Maize selection pointers

Maize can be a challenging crop to grow, and if producers select a variety unsuited to their soil or altitude it can prove extremely costly in terms of lost feed and milk-yield potential.

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Maximising maize yields and quality will dilute the cost of growing the crop and deliver better returns. So producers should take the time to assess the performance of past maize crops and identify improvements in variety selection for the future.

Analysis of silage results will help identify the nutritional performance of maize varieties previously grown, and particular attention should be paid to dry matter yields, digestibility, and starch levels. Reviewing silage analysis and calculating future feed requirements with a trained adviser is recommended.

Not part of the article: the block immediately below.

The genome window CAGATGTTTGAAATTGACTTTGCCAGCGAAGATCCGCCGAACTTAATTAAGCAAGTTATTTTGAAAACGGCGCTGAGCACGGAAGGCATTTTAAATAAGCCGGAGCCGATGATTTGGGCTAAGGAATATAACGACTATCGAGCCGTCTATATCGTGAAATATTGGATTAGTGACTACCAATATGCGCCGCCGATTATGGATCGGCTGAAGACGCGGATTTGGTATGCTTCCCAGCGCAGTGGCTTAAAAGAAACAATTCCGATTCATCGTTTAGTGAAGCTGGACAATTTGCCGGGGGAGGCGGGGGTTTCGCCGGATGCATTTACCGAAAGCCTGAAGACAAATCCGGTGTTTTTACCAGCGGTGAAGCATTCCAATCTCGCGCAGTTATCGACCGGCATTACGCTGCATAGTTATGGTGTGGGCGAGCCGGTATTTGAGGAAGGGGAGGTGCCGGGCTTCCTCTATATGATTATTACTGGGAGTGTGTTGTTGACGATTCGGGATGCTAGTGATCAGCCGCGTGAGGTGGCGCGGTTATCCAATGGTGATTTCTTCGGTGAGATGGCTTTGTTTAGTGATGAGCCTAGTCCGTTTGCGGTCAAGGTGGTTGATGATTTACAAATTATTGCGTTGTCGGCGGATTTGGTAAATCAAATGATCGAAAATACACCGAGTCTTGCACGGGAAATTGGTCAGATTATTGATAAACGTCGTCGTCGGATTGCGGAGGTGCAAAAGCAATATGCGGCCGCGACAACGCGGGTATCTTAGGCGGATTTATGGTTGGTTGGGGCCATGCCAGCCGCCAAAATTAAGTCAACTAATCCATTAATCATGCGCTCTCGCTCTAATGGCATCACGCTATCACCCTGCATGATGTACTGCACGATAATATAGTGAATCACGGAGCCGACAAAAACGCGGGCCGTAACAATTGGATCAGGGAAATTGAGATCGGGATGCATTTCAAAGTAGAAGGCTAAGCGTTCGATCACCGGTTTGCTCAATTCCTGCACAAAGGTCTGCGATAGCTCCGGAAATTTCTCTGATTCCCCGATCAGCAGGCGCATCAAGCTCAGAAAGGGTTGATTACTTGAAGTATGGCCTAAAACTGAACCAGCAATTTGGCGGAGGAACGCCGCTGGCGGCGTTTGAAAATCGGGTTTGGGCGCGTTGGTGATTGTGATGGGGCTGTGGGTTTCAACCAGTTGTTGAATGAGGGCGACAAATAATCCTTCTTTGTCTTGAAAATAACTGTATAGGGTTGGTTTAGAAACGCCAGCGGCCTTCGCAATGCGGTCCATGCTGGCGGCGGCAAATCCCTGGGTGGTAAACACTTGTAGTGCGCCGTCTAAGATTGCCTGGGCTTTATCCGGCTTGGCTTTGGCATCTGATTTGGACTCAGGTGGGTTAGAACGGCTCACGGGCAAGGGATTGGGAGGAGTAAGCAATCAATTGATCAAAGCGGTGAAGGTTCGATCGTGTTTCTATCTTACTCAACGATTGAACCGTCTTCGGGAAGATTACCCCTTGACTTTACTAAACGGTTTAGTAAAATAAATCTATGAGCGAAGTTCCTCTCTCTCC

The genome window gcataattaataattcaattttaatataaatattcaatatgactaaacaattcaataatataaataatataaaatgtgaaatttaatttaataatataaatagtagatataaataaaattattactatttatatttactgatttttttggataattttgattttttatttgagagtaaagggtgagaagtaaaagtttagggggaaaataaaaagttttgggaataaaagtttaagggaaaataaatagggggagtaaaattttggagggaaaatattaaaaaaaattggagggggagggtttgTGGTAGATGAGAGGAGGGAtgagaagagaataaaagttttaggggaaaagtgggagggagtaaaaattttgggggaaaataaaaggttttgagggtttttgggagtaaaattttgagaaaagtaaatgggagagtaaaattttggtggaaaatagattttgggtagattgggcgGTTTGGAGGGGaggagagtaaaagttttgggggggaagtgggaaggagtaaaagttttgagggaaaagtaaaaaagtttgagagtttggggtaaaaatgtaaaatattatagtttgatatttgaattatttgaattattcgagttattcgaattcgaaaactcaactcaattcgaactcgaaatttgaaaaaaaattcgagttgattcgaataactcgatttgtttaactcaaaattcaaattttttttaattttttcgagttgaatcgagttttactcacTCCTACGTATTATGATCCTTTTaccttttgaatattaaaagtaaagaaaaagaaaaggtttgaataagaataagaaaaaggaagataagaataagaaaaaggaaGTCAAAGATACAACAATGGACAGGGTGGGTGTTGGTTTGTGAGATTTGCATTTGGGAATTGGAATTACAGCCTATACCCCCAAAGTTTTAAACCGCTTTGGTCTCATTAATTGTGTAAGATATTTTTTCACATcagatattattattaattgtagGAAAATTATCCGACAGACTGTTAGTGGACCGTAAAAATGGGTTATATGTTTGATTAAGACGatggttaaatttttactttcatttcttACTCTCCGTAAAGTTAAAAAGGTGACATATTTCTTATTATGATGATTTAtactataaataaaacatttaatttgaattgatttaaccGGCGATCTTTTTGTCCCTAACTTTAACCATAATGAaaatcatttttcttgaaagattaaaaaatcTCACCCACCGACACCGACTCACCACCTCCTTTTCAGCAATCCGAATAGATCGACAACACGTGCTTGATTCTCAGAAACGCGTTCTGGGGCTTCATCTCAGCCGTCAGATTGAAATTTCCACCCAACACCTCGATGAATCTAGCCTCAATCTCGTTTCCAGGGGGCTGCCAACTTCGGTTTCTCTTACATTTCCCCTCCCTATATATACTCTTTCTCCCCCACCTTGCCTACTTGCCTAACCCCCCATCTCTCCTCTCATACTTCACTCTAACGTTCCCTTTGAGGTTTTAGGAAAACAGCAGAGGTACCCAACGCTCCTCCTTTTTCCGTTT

Producers also need to think about the soil type, altitude, and the slope of the land to be cultivated. The maize variety chosen will also need to mature at the right time of year, particularly if follow-on crops are planned after maize. There can be up to a 30-day difference in harvest date from selecting an ultra-early (FAO 150 to 160) variety compared to a late one (FAO 220 to 260).

Producers should also book their seed requirements early to ensure they have access to the most suitable maize variety for their unit and overall feed objectives.

View the maize varieties we offer

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